SAN DIEGO – The number of urologists practicing in the United States is expected to decrease by 29% between 2009 and 2025, according to a new analysis.
"It’s one thing if the demand for urologists is going up and the supply is stable, but to have the demand go up and the supply almost falling off of a cliff is worrisome," Dr. Raj S. Pruthi said in an interview at the annual meeting of the American Urological Association. "The people who will be hardest hit by this are ones who already struggle with access: those who live in rural communities."
Dr. Pruthi and his colleagues used stock and flow models, starting with the supply of urologists in 2009. They added new entrants from the graduate medical education (GME) pipeline and subtracted attrition from training and from the workforce due to retirement or breaks from practice. The forecast model estimates a 29% head count reduction and a 25% decrease in the full-time equivalent (FTE) supply of urologists between 2009 and 2025. The projected decrease is more than four times greater than the Health Resources and Services Administration’s Physician Supply Model, which estimated a 7% decrease over the same time period.
Dr. Pruthi warned that none of the proposed changes to GME (recommendations from the Council of Graduate Medical Education’s 16th report or a recent proposal to Congress) will increase GME enough to offset the projected decline in head count. "GME funding has been capped since 1996," he said. "We’re setting forth a recipe for a very big problem that we’re going to have for future generations in terms of who’s going to take care of" a rapidly aging population.
As the Affordable Health Care Act takes shape, "one thing that’s not been considered adequately is physician supply," added Dr. Pruthi, chief of urologic surgery at the University of North Carolina at Chapel Hill. "Are there enough of us to help care for the population? That needs to be part of the calculus. We need to do efficient, appropriate care. We need to cut health care costs, but we have to remember our physician supply."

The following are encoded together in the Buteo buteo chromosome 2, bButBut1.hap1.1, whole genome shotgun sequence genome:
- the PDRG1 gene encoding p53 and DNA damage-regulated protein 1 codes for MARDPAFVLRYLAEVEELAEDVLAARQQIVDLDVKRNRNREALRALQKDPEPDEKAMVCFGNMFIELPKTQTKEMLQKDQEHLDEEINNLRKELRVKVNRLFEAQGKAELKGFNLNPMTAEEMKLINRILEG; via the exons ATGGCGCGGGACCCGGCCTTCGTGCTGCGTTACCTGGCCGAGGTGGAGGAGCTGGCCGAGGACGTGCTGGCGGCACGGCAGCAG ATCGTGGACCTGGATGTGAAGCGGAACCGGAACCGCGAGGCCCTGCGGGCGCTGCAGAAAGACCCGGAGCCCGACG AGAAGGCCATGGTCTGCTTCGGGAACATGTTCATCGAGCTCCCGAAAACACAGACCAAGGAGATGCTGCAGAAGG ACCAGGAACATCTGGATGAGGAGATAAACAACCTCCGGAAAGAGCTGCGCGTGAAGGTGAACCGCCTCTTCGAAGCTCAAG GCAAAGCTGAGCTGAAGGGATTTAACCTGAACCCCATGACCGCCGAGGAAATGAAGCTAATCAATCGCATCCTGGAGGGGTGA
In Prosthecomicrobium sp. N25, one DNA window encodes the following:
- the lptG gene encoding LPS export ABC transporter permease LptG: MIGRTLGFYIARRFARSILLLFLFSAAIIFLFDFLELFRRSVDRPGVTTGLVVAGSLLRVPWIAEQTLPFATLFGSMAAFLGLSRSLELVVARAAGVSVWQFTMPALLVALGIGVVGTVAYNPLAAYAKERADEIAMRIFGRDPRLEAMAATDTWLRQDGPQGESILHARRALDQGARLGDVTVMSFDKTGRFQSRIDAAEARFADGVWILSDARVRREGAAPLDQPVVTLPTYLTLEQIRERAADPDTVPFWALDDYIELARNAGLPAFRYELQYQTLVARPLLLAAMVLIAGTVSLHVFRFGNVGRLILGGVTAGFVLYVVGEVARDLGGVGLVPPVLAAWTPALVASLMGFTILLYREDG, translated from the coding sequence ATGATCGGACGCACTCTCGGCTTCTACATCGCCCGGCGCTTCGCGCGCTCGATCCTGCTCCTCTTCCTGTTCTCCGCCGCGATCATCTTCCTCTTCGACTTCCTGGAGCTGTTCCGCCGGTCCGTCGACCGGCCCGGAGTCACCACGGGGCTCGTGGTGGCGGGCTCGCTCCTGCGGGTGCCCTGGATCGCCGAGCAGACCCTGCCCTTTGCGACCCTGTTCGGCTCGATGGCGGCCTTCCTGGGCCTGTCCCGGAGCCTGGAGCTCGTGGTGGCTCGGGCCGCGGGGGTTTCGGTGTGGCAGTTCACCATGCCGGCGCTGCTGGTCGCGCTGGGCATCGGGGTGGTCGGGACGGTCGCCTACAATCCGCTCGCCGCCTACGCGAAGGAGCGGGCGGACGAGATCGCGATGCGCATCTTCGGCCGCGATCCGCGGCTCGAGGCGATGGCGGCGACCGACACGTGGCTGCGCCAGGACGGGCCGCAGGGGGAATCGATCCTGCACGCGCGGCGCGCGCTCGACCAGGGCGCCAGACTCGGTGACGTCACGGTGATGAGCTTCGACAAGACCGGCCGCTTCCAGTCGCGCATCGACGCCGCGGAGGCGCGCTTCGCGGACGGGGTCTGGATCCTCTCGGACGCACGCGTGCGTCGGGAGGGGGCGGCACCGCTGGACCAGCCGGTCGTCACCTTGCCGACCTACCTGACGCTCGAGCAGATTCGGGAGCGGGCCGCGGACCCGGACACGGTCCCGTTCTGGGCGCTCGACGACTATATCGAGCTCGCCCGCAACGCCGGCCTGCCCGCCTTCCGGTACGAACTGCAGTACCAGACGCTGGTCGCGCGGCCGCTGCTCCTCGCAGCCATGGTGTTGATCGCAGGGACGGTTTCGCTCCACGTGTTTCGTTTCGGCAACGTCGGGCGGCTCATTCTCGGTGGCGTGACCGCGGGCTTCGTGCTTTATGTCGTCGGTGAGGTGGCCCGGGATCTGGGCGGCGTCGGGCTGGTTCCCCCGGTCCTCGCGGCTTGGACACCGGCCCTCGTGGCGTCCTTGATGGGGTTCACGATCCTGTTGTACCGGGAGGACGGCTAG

The shrinking number of urologists could affect mortality rates, as research has demonstrated an association between a higher density of urologists in a defined area and lower mortality from prostate, bladder, and kidney cancer. "As supply contracts, rural areas are likely to have an even greater loss of urologic surgeons since these areas have a higher percentage of surgeons closer to retirement age than urban areas," the researchers noted in their abstract. "The result may decrease access to screening, medical and surgical treatment for urologic conditions."
Dr. Pruthi acknowledged that the ability to predict physician demand is an imprecise science. However, "there is indirect data to suggest that our demand isn’t going to go away. It’s only going to go up with that rising incidence and with the rising number of aging baby boomers. Second, we don’t know the appropriate ratio of supply and demand. If you have limited supply, you have limited access. Is our culture accepting of that? Some of these limitations to access may have health consequences."
He and his associates plan to conduct more detailed work on the projection model, including the impact of increasing numbers of women entering the urology field. "About 5% of urologists are female, but in current residency matching the numbers are about 25% female," he said. "What impact will that have? We don’t know yet."
Dr. Pruthi said that he had no relevant financial conflicts to disclose.